Remembering Martha Rodriguez
By Peggy Gyulai

Beloved artist, friend, and activist in the San Francisco arts community, Martha A. Rodriguez died July 5 after a years-long battle with leukemia. Her vibrant paintings often reflected her struggle with cancer and her desire to continue fighting it.

Rodriguez painted and sculpted at 1890 Bryant Street Studios, in her wonderful workspace “Estudio Martita.” Her art examined life, death, and womanhood, often depicting robust larger women as an expression of powerful femininity.

Originally from San Jose, Rodriguez was a San Francisco resident for many years. She attended the University of California, Santa Barbara and later UC Berkeley, where she earned a degree in Social Welfare. She was a vibrant member of the 1890 Bryant Studio community and was always known for her warmth and kindness, as well as her bright red lipstick and “Dahling!” greeting.

During her illness, Rodriguez kept in touch with friends and family and her fellow artists with frequent updates such as this one written last May: “Your wishes of love, light, health, prayers are so welcomed. I have been surrounded by your love,” she wrote. “You have all given me strength, a meaning for my life and a powerful desire to stay with the living–for as long as I can.” We will all miss Martha and will carry her life spirit forward.

Remembering Jacques Jacob Terzian,
Founder Of Artist Community “The Point”
Excerpts taken from his obituary, written by John Markoff, Jacques’ son-in-law.
Photo by Judy Reed.

Jacques Jacob Terzian, a sculptor and the founder of The Point, the nation’s largest artist’s colony, died at his home in Walnut Creek on August 6th. He was 94.

An interior designer and a sculptor, Terzian established roots in San Francisco, in the 1970s while the city was in the midst of being transformed into a white-collar financial center. The city’s artistic community was being forced from their studios by development projects, and this need for additional artist studios presented Terzian with a business opportunity.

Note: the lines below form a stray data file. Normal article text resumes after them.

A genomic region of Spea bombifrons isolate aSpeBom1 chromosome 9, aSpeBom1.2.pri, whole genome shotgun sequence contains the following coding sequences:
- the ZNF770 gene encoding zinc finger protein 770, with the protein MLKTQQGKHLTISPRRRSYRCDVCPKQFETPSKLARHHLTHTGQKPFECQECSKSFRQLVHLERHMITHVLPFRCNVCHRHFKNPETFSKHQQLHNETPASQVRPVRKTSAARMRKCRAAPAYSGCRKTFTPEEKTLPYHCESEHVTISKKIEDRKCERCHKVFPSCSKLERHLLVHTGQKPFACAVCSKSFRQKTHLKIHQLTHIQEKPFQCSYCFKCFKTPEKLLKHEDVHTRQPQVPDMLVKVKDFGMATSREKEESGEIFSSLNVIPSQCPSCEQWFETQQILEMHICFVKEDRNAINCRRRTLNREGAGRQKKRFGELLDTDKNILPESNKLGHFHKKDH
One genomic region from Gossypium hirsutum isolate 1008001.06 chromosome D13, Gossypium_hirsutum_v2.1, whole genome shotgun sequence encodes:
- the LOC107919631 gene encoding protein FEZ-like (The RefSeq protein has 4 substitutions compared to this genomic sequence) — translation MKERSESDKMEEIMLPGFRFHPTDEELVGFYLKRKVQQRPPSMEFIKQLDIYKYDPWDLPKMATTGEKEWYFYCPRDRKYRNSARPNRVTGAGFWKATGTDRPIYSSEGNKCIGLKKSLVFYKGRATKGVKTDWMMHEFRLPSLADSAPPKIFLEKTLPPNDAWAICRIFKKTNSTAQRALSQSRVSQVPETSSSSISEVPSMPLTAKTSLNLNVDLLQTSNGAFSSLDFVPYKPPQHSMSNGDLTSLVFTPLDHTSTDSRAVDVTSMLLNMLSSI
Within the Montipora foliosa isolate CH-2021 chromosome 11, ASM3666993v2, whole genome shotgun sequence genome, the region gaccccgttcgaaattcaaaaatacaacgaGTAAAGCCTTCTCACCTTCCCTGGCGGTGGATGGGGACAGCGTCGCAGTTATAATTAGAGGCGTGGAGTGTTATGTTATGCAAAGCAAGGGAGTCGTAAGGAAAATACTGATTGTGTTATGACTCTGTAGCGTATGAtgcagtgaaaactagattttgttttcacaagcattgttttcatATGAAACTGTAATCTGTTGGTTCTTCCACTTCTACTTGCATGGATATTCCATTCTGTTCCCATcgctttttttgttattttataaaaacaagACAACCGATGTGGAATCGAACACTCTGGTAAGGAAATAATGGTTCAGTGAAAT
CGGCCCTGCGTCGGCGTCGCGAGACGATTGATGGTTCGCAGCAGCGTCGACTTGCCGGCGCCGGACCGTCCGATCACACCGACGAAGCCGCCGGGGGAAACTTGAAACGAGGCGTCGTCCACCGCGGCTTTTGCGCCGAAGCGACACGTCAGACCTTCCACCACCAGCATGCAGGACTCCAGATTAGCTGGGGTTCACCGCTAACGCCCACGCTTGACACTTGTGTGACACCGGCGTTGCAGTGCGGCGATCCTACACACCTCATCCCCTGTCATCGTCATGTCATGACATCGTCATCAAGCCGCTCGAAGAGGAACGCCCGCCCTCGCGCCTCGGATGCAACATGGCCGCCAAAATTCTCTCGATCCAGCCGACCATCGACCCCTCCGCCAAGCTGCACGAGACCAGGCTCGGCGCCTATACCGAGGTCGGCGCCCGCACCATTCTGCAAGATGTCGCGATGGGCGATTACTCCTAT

He began looking for a new home for displaced artists. One day, he saw a large sign advertising warehouse space for rent at the Hunters Point Shipyard, a military base where he had once worked repairing ships as a 20-year-old during the Second World War. Jacques convinced the landlord, Albert O. Engel, to sublease a building, initially for storage.

In 1983, with the help of his children, he began retrofitting buildings; the next year, he created affordable workspaces and more significantly, a unique artists’ community named “The Point.” The buildings had largely been gutted of plumbing and wiring, and Jacques, already in his sixties, spent the better part of a year working on his back, reinstalling pipes underneath the first building he restored. Not a professional plumber, he often told the story of how he had neglected to install a pressure relief valve in the system, and as a result, the building shook violently each time a toilet was flushed.

The name “The Point” originally came to Jacques while he was developing the first building at Hunters Point and people kept asking him; “What is the point?”

From its inception, The Point was a fragile institution that Jacques worked tirelessly to protect. At various times, both the Navy and the City of San Francisco attempted to push the artists out of the Shipyard. In 1984, a political battle erupted over a plan to homeport the battleship U.S.S. Missouri. Jacques rallied the artists, printing buttons that read SOB—for “Save Our Businesses.”

Over more the past three decades, The Point has offered a series of residencies for young artists in the surrounding community. In addition to his role as property manager, Jacques built a deep bond with the artists working at The Point. He was a regular visitor to their studios, dispensing advice and artistic criticism.

“Jacques Terzian was truly one of a kind,” said Scott Madison, a long time member of The Point community. “He left the world a better place for having been in it. Perhaps a good wish for a man who could rarely sit still for more than a few minutes – may he be restless in peace.”

ArtSpan also honors the life and work of two other artists we lost this past year, Lauren Alexander and Sunny B Fischer. Their contributions to the arts in San Francisco live on in the vitality of our community.